Until about two years ago she was a Haredi man, married with children and living in North Manchester, England. But when he became a woman, all ties with the family and the children were severed, UK media reported Wednesday. Now she is asking to be “sensitively re-introduced” to the children, but her wife would have none of that, arguing that letting the children see their father in her current state would turn them into pariahs in the Haredi community.
Earlier this year, a High Court judge sided with the mother, ruling that the children should not be reacquainted with their father, but approved of exchanges of letters and cards. But now three Court of Appeal judges have sided with the father, and ordered a review of the case by another High Court judge.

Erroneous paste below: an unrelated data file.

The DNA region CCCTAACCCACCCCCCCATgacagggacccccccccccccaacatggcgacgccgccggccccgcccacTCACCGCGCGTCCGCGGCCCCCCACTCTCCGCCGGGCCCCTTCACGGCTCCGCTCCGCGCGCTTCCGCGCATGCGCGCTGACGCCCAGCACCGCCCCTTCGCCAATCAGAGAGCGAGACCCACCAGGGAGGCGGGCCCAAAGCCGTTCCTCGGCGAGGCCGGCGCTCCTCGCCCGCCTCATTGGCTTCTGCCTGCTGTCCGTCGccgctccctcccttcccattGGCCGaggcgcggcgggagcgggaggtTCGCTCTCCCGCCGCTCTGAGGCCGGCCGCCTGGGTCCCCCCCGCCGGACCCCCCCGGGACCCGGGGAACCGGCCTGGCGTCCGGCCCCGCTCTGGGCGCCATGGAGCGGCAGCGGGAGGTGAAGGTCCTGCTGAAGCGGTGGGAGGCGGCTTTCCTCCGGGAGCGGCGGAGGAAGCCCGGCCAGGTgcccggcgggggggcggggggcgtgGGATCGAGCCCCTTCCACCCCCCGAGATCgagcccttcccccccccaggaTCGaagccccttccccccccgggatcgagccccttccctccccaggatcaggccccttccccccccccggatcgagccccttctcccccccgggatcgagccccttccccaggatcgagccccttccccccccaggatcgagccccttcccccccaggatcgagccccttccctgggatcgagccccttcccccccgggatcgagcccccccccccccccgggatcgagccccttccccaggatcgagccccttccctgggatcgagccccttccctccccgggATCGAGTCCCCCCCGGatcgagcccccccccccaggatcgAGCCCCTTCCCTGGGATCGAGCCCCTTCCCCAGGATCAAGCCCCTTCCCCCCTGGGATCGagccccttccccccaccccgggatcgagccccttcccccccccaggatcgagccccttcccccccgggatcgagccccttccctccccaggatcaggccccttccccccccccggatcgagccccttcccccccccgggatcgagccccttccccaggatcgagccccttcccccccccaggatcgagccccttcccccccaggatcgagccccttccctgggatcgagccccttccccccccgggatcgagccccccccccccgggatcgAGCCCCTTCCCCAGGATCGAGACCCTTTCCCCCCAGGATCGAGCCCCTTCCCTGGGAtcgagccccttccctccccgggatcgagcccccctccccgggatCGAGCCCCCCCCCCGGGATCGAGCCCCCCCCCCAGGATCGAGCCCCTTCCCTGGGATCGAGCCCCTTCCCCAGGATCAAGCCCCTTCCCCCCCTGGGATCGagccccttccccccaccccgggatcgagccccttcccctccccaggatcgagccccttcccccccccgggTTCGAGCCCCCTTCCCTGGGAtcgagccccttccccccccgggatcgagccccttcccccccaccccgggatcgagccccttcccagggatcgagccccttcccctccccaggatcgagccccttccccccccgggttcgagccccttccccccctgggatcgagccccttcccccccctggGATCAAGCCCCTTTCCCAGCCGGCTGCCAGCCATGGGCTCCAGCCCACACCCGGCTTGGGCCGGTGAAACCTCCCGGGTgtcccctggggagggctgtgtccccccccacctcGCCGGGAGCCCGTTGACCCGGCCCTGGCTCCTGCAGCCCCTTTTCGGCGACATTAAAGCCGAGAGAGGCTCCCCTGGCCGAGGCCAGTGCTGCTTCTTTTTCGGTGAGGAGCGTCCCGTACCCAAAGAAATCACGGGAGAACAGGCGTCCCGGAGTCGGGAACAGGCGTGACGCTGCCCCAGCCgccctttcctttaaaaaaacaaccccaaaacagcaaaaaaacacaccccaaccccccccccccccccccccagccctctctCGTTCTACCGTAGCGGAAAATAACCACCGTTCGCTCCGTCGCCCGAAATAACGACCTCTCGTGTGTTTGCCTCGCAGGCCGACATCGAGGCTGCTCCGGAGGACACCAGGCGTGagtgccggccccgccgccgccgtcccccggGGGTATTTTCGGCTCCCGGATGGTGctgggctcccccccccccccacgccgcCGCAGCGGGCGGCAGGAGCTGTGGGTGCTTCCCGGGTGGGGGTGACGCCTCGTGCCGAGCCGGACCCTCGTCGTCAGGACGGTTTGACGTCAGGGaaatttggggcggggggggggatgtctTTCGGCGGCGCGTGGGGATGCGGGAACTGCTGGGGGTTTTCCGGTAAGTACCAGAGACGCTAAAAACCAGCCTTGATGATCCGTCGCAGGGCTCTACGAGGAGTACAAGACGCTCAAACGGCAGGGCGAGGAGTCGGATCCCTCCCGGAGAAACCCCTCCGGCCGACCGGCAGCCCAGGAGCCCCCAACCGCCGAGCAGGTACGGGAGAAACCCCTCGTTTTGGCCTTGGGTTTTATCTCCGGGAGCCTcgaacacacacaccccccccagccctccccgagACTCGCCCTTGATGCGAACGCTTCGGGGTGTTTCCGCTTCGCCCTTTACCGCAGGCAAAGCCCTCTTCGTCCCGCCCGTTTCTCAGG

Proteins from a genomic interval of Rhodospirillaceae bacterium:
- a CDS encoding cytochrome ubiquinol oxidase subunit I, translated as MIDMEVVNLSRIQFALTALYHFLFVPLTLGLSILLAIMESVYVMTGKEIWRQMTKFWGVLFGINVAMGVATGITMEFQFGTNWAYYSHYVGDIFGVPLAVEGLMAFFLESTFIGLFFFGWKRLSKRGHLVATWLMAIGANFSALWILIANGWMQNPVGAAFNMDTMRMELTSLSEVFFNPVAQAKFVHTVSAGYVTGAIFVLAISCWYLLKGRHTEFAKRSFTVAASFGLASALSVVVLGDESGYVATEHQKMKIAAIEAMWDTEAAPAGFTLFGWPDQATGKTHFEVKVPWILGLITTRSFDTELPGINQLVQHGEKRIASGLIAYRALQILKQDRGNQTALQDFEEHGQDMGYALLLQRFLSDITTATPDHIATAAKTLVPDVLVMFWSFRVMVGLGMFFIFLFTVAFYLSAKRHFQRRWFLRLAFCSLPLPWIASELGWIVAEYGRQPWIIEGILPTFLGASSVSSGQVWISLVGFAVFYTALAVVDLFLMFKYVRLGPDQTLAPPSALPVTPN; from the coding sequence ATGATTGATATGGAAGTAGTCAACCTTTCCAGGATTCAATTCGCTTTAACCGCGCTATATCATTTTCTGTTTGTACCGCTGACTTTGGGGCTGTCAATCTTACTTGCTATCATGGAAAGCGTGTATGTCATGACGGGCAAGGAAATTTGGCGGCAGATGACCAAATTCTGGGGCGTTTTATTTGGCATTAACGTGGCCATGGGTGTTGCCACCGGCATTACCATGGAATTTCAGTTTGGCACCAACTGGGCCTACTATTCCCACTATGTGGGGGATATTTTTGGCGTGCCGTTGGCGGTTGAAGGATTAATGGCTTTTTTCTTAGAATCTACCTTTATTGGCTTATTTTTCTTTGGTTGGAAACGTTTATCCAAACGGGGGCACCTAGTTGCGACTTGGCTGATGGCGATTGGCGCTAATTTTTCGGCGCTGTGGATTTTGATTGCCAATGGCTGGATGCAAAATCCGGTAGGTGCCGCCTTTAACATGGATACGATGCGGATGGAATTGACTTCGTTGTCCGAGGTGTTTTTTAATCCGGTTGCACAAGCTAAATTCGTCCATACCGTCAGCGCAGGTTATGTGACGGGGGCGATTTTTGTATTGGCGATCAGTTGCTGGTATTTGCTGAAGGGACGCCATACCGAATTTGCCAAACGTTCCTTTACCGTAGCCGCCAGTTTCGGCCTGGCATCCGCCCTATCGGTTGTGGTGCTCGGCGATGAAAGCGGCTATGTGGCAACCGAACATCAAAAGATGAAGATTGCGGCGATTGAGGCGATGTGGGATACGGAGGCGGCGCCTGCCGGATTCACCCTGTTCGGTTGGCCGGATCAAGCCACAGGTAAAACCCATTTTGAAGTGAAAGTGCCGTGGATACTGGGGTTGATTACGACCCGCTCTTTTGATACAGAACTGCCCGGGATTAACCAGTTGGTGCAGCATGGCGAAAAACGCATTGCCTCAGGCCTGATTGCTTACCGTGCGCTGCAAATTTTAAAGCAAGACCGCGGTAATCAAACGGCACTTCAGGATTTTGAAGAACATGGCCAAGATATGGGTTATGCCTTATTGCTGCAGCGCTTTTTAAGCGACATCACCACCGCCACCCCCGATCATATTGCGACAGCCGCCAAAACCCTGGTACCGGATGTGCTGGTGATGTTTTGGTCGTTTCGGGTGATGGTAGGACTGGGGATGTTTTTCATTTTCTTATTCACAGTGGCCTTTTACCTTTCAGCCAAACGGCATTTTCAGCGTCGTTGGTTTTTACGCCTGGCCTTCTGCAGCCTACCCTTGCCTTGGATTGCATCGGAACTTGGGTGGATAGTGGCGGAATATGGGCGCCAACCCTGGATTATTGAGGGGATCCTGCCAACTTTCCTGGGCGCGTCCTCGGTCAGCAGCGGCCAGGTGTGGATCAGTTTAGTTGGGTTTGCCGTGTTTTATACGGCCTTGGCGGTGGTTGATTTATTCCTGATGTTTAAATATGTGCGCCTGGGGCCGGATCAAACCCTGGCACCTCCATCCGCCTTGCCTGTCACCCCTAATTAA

The three-judge appeals panel agreed with several complaints the father-turned-woman had made about the decisions in her case:
“First, the judge, having arrived at his conclusion, did not at that point step back and ask himself what were a number of highly pertinent questions,” said Sir James, the president of the Family Division of the High Court, who is the most senior family court judge in England and Wales.
“For example, he should have asked himself: how do I, indeed, how can I, properly accommodate this conclusion with my role as the judicial reasonable parent applying the standards of reasonable men and women today?
“Secondly, it is unfortunate that the judge did not address head-on the human rights issues and issues of discrimination which arose,” Sir James added. He also challenged the decision to approve strictly indirect contact with the children, saying “there was considerable substance in the complaint that the judge ‘gave up too easily’ and decided the question of direct contact then and there without directing even a single attempt to try and make it work.”